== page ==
The World of Plants

Consider for a minute just how different plants are. They have no mouths, no eyes or ears, no brain, no muscles. They stand still for their entire lives, planted in the soil like enormous drinking straws wicking gallon after gallon of water from the earth to the atmosphere. Plants live on little more than water, air, and sunshine and have mastered the trick of transmuting these simple things into almost everything they (and we) need. In this encyclopedia, readers will find out how plants accomplish this photo-synthetic alchemy and learn about the extraordinary variety of form and function within the plant kingdom. In addition, readers will be able to trace their 450-million-year history and diversification, from the very first primitive land plants to the more than 250,000 species living today.

All animals ultimately depend on photosynthesis for their food, and humans are no exception. Over the past ten thousand years, we have cultivated such an intimate relationship with a few species of grains that it is hardly an exaggeration to say, in the words of one scientist, that "humans domesticated wheat, and vice versa." With the help of agriculture, humans were transformed from a nomadic, hunting and gathering species numbering in the low millions, into the most dominant species on the planet, with a population that currently exceeds six billion. Agriculture has shaped human culture profoundly, and together the two have reshaped the planet. In this encyclopedia, readers can explore the history of agriculture, learn how it is practiced today, both conventionally and organically, and what the impact of it and other human activities has been on the land, the atmosphere, and the other creatures who share the planet with us.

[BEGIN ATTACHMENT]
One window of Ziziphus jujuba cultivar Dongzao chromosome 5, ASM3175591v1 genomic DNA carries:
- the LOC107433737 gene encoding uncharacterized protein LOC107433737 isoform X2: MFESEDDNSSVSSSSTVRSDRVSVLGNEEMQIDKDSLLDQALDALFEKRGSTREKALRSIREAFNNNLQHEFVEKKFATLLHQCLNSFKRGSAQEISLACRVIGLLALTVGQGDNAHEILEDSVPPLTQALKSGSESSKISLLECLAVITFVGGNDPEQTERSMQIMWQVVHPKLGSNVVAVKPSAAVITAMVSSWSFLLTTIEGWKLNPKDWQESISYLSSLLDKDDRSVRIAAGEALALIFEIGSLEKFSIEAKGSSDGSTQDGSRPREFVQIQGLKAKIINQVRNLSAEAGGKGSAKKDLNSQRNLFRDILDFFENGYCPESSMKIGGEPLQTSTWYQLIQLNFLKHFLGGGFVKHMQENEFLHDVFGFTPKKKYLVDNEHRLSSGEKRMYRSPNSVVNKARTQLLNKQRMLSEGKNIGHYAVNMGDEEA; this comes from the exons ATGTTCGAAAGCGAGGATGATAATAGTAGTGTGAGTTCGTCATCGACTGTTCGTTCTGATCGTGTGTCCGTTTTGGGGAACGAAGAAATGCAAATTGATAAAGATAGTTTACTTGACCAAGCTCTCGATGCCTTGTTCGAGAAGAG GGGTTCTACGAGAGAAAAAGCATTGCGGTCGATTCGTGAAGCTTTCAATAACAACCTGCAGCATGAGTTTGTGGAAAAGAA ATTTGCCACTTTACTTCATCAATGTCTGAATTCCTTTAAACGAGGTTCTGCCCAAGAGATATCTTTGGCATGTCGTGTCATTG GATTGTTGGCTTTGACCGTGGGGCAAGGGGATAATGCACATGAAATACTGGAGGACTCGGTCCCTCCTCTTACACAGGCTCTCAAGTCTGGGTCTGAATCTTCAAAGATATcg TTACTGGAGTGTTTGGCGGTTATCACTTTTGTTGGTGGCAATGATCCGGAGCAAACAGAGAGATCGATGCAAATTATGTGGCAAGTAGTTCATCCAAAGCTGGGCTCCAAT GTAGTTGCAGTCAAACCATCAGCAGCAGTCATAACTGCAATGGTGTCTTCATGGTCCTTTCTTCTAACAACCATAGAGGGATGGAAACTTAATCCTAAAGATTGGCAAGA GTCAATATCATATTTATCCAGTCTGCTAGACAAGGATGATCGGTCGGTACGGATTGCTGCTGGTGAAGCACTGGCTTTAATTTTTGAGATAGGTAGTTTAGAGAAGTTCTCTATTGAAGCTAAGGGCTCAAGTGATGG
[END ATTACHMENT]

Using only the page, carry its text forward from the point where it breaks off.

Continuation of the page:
Throughout history—even before the development of the modern scientific method—humans experimented with plants, finding the ones that provided the best meal, the strongest fiber, or the sweetest wine. Naming a thing is such a basic and powerful way of knowing it that all cultures have created some type of taxonomy for the plants they use. The scientific understanding of plants through experimentation, and the development of ra

^Explore further in Photosynthesis, Light Reactions and Evolution of Plants

^Explore further in Agriculture, Modern and Human Impacts

-Explore further in Ecology, History of; Biodiversity; and Phylogeny

-Explore further in Curator of a Botanical Garden and Landscape Architect

-Explore further in Ecology, History of; Biodiversity; and Phylogeny

-Explore further in Curator of a Botanical Garden and Landscape Architect tional classification schemes based on evolution, has a rich history that is explored in detail in this encyclopedia. There are biographies of more than two dozen botanists who shaped our modern understanding, and essays on the history of physiology, ecology, taxonomy, and evolution. Across the spectrum of the botanical sciences, progress has accelerated in the last two decades, and a range of entries describe the still-changing understanding of evolutionary relationships, genetic control, and biodiversity.

With the development of our modern scientific society, a wide range of new careers has opened up for people interested in plant sciences, many of which are described in this encyclopedia. Most of these jobs require a college degree, and the better-paying ones often require advanced training. While all are centered around plants, they draw on skills that range from envisioning a landscape in one's imagination (landscape architect) to solving differential equations (an ecological modeler) to budgeting and personnel management (curator of a botanical garden).

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